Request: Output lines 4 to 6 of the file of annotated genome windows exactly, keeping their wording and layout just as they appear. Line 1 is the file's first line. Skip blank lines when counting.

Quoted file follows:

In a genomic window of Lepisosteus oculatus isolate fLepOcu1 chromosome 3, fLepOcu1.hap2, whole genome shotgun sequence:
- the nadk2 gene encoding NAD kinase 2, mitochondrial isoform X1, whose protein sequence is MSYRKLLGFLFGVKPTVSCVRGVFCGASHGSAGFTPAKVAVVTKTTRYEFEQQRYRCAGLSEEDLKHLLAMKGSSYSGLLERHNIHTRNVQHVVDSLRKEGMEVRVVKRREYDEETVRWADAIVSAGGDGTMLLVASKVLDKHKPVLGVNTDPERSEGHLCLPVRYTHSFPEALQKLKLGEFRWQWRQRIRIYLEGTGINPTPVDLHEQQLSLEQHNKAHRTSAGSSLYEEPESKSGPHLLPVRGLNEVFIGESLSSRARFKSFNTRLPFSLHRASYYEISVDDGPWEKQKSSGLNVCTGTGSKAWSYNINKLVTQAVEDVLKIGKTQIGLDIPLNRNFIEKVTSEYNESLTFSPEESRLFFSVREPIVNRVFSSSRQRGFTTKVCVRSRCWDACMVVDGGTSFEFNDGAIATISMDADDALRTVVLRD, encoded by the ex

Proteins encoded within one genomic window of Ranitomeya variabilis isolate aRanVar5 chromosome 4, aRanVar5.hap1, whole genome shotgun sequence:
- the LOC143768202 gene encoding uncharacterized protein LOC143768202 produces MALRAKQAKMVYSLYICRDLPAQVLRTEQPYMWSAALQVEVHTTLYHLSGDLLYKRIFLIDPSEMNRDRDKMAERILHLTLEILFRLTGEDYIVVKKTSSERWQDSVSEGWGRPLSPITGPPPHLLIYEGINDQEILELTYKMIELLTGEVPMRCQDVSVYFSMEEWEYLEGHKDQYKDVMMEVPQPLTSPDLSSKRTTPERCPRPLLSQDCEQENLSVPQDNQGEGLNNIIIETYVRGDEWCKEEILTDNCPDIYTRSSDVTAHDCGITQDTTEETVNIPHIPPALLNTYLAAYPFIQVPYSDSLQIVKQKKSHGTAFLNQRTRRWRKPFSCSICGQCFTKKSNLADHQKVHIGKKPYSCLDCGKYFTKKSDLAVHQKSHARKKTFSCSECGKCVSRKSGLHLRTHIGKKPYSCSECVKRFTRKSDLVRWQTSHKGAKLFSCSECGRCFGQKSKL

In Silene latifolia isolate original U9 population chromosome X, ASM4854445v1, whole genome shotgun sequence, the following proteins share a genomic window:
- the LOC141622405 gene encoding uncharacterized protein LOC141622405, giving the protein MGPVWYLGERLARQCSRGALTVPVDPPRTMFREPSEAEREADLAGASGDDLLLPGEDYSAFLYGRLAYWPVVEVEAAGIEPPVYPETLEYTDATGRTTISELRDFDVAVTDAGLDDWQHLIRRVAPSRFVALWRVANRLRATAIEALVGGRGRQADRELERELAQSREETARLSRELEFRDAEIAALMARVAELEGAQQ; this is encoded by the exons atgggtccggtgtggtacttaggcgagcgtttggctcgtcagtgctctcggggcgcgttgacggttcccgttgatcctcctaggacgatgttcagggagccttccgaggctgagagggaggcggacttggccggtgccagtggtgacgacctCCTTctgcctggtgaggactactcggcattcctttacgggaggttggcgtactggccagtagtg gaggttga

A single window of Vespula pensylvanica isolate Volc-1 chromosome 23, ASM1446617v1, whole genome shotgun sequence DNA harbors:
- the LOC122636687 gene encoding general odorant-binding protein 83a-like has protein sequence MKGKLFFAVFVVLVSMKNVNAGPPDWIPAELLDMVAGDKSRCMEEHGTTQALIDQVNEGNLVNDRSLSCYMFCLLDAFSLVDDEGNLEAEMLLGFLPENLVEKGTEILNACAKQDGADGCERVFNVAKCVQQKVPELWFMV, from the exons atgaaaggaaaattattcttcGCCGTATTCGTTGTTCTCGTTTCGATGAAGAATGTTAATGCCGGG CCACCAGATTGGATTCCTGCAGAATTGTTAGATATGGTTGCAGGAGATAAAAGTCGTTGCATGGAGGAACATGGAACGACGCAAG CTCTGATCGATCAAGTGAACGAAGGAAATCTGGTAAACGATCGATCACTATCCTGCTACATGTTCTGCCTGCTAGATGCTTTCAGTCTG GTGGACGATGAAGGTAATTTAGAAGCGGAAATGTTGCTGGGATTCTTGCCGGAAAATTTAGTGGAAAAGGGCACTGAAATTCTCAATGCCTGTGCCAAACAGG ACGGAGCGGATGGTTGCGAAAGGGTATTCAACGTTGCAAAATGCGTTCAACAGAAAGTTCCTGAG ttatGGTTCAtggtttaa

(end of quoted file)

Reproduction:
- the LOC143768202 gene encoding uncharacterized protein LOC143768202 produces MALRAKQAKMVYSLYICRDLPAQVLRTEQPYMWSAALQVEVHTTLYHLSGDLLYKRIFLIDPSEMNRDRDKMAERILHLTLEILFRLTGEDYIVVKKTSSERWQDSVSEGWGRPLSPITGPPPHLLIYEGINDQEILELTYKMIELLTGEVPMRCQDVSVYFSMEEWEYLEGHKDQYKDVMMEVPQPLTSPDLSSKRTTPERCPRPLLSQDCEQENLSVPQDNQGEGLNNIIIETYVRGDEWCKEEILTDNCPDIYTRSSDVTAHDCGITQDTTEETVNIPHIPPALLNTYLAAYPFIQVPYSDSLQIVKQKKSHGTAFLNQRTRRWRKPFSCSICGQCFTKKSNLADHQKVHIGKKPYSCLDCGKYFTKKSDLAVHQKSHARKKTFSCSECGKCVSRKSGLHLRTHIGKKPYSCSECVKRFTRKSDLVRWQTSHKGAKLFSCSECGRCFGQKSKL

In Silene latifolia isolate original U9 population chromosome X, ASM4854445v1, whole genome shotgun sequence, the following proteins share a genomic window:
- the LOC141622405 gene encoding uncharacterized protein LOC141622405, giving the protein MGPVWYLGERLARQCSRGALTVPVDPPRTMFREPSEAEREADLAGASGDDLLLPGEDYSAFLYGRLAYWPVVEVEAAGIEPPVYPETLEYTDATGRTTISELRDFDVAVTDAGLDDWQHLIRRVAPSRFVALWRVANRLRATAIEALVGGRGRQADRELERELAQSREETARLSRELEFRDAEIAALMARVAELEGAQQ; this is encoded by the exons atgggtccggtgtggtacttaggcgagcgtttggctcgtcagtgctctcggggcgcgttgacggttcccgttgatcctcctaggacgatgttcagggagccttccgaggctgagagggaggcggacttggccggtgccagtggtgacgacctCCTTctgcctggtgaggactactcggcattcctttacgggaggttggcgtactggccagtagtg gaggttga